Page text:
January 27, 2015

Do You Have a Risk Communications Strategy?

With the recent Ebola scare, healthcare communicators were reminded of the importance of having strategies in place to address community concerns. We know that to successfully communicate with audiences we need to understand how people receive information and how open they are to receive our messages. The Ebola scare was a classic example of the value in having an ongoing Risk Communications strategy in place. To begin identifying your Risk Communication strategy, it’s important to start first by differentiating between Risk Communication and Crisis Communications.

Most hospitals have a Crisis Communications plan. The plan typically includes contact information for all essential personnel, authorized spokespersons, designated areas for media briefings and a multi-disciplined team appointed to assess any situation and recommend the hospital’s response.

However, because successful communication (including crisis communication) relies on audiences being receptive to messages, hospitals should ask themselves questions like:

  • Does the community know who we are?
  • Have we established a high level of trust with the community?
  • How did we handle a previous crisis?
  • Are our employees good ambassadors?
  • Are we perceived as being open, honest, responsive and community-oriented?

Defining Risk Communication

If Crisis Communication is typically surrounding communicating about an event at our organization—a fire, a security breach, a construction accident—then Risk Communication is focused on those events that often occur outside our organization’s walls, or outside of our control, but impacts our brands nonetheless.

In its simplest terms, Risk Communication is about understanding why people get upset about things that, in reality, may cause them little to no harm, and creating an ongoing strategy that manages this unique dynamic of emotional vs. analytical thinking. For example, the public, political and media response to the threat of Ebola was way out of proportion to the actual chance of Ebola spreading in the population. But, the more the CDC and other experts tried to assure the public of the low risk to the general population the more the concern seemed to grow.

Why do we sometimes react—both individually and collectively—in ways that defy rational thinking?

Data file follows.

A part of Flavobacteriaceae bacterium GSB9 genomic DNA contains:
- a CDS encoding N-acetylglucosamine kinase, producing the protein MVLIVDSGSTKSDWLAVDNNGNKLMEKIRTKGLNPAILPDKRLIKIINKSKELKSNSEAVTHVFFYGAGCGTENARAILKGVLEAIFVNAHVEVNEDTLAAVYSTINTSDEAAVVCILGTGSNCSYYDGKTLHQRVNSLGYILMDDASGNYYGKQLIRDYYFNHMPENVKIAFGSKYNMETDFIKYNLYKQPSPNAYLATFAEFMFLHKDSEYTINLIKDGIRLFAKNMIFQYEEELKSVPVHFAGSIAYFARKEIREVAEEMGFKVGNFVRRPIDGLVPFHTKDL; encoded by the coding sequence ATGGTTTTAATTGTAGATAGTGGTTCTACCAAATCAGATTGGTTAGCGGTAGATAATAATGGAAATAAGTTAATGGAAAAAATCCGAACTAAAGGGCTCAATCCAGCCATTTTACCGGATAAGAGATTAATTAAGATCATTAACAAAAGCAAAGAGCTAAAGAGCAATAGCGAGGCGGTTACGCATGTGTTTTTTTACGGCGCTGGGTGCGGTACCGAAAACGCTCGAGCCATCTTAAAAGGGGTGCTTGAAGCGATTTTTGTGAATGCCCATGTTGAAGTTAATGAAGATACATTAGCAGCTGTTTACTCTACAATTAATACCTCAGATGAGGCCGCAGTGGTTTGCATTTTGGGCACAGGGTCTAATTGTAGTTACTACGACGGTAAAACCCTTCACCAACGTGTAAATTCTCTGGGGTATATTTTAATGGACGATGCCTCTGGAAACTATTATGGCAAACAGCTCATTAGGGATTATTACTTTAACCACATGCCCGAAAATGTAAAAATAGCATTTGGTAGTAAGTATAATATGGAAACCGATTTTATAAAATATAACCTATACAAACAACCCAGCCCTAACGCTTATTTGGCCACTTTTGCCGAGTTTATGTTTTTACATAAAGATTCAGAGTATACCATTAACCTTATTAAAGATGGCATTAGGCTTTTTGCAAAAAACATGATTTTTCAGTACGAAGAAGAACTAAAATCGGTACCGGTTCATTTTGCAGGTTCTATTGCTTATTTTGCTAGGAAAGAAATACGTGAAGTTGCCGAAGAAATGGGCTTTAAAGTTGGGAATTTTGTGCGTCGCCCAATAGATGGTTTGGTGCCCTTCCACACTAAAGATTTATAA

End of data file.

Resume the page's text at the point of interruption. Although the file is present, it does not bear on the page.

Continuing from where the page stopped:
In his groundbreaking work Dr. Peter Sandman, a Risk Communication consultant based in New York, described situations in terms of Hazard vs. Outrage and why it is that we frequently see a high level of public “outrage” in situations where the degree of “hazard” is relatively low. Sandman also described the opposite case: where we know there is a high level of hazard but there is surprisingly low levels of consumer concern.

For hospitals, though, the former situation presents the bigger challenge to their communication and branding.

Successful communication rests with developing trusting relationships with audiences through community partnerships and other outreach efforts,  then demonstrating that our health care brands share patient and community concerns around issues.

This is not an easy or quick task. Risk communication studies have found that throwing out more statistics at consumers (or telling them they are flat-out wrong) leads them to hardening their positions or taking up another argument or point in opposition. In other words, if people believe X for several reasons, and read or hear something that undermines one of the reasons, they remind themselves of all their other reasons for believing X. So, their core belief is reinforced, despite the facts.

There are several strategies for addressing issues that create a high level of concern among our patients and communities, which should form the foundation for your Risk Communication strategies.

Among them:

  • Every few months, a national story emerges about hospitals and infection rates. When communicating to audiences concerned about your hospital’s infection rates, don’t focus on factual information (for the public one infection is too many). Instead, emphasize the positive things your hospital does for patients, their families, and the community as a whole.
  • Another effective way to communicate with audiences that have strong or fixed opinions and biases is to use, or partner with, a trusted source. In the case of Ebola, a better strategy might have been to have local health departments take the lead rather than a federal government recently tainted by recent VA and Secret Service scandals, and a perceived failure to keep Ebola from coming to America. In your community, who are trusted sources you can partner with should the need arise? When you’ve answered that question don’t wait till the need arises to begin forming those alliances. Start now.

Becoming a trusted institution and building alliances with community organizations should be a priority for hospitals, especially as the veil of transparency continues to lift. Effective risk communications strategies will take time, but if an institution has worked to build trust it will have a head start in communicating with patients and communities, and in building its brand.

From guest blogger, Peter Jump, a Public Relations Consultant based in Charlottesville, Virginia.

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